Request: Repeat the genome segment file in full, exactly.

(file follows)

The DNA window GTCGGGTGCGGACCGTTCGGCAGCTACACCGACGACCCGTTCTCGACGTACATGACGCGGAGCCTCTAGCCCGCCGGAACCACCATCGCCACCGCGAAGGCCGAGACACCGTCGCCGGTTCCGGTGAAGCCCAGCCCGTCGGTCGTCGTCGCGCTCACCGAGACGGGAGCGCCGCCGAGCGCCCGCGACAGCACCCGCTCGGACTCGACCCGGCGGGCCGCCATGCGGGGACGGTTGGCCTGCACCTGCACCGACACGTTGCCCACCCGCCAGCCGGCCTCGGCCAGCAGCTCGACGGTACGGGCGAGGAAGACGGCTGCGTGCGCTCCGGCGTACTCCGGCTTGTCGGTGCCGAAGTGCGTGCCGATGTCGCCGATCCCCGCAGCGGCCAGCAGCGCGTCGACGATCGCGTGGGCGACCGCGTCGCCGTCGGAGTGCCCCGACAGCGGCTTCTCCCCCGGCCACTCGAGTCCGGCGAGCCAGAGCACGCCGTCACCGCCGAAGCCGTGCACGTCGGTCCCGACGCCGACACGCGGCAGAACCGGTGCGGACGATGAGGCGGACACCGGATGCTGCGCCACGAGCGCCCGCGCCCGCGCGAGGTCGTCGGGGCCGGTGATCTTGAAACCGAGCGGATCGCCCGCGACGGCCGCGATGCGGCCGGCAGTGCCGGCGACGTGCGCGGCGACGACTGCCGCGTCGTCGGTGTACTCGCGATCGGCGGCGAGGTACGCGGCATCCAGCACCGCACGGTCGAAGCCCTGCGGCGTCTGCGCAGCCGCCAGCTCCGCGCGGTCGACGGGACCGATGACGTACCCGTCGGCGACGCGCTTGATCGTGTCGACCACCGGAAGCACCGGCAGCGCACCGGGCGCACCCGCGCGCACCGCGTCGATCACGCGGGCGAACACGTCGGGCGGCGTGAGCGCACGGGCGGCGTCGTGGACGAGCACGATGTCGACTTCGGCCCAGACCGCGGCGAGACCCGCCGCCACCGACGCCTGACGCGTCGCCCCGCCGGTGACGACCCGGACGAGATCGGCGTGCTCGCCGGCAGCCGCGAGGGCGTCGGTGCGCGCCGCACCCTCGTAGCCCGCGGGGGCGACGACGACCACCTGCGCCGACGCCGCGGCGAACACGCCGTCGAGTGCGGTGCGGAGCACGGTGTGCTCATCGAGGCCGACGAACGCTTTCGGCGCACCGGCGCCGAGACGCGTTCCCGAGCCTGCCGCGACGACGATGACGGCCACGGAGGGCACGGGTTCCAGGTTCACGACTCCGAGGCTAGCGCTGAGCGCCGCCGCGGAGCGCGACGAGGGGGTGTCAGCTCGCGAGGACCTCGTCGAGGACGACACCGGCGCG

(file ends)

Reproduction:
The DNA window GTCGGGTGCGGACCGTTCGGCAGCTACACCGACGACCCGTTCTCGACGTACATGACGCGGAGCCTCTAGCCCGCCGGAACCACCATCGCCACCGCGAAGGCCGAGACACCGTCGCCGGTTCCGGTGAAGCCCAGCCCGTCGGTCGTCGTCGCGCTCACCGAGACGGGAGCGCCGCCGAGCGCCCGCGACAGCACCCGCTCGGACTCGACCCGGCGGGCCGCCATGCGGGGACGGTTGGCCTGCACCTGCACCGACACGTTGCCCACCCGCCAGCCGGCCTCGGCCAGCAGCTCGACGGTACGGGCGAGGAAGACGGCTGCGTGCGCTCCGGCGTACTCCGGCTTGTCGGTGCCGAAGTGCGTGCCGATGTCGCCGATCCCCGCAGCGGCCAGCAGCGCGTCGACGATCGCGTGGGCGACCGCGTCGCCGTCGGAGTGCCCCGACAGCGGCTTCTCCCCCGGCCACTCGAGTCCGGCGAGCCAGAGCACGCCGTCACCGCCGAAGCCGTGCACGTCGGTCCCGACGCCGACACGCGGCAGAACCGGTGCGGACGATGAGGCGGACACCGGATGCTGCGCCACGAGCGCCCGCGCCCGCGCGAGGTCGTCGGGGCCGGTGATCTTGAAACCGAGCGGATCGCCCGCGACGGCCGCGATGCGGCCGGCAGTGCCGGCGACGTGCGCGGCGACGACTGCCGCGTCGTCGGTGTACTCGCGATCGGCGGCGAGGTACGCGGCATCCAGCACCGCACGGTCGAAGCCCTGCGGCGTCTGCGCAGCCGCCAGCTCCGCGCGGTCGACGGGACCGATGACGTACCCGTCGGCGACGCGCTTGATCGTGTCGACCACCGGAAGCACCGGCAGCGCACCGGGCGCACCCGCGCGCACCGCGTCGATCACGCGGGCGAACACGTCGGGCGGCGTGAGCGCACGGGCGGCGTCGTGGACGAGCACGATGTCGACTTCGGCCCAGACCGCGGCGAGACCCGCCGCCACCGACGCCTGACGCGTCGCCCCGCCGGTGACGACCCGGACGAGATCGGCGTGCTCGCCGGCAGCCGCGAGGGCGTCGGTGCGCGCCGCACCCTCGTAGCCCGCGGGGGCGACGACGACCACCTGCGCCGACGCCGCGGCGAACACGCCGTCGAGTGCGGTGCGGAGCACGGTGTGCTCATCGAGGCCGACGAACGCTTTCGGCGCACCGGCGCCGAGACGCGTTCCCGAGCCTGCCGCGACGACGATGACGGCCACGGAGGGCACGGGTTCCAGGTTCACGACTCCGAGGCTAGCGCTGAGCGCCGCCGCGGAGCGCGACGAGGGGGTGTCAGCTCGCGAGGACCTCGTCGAGGACGACACCGGCGCG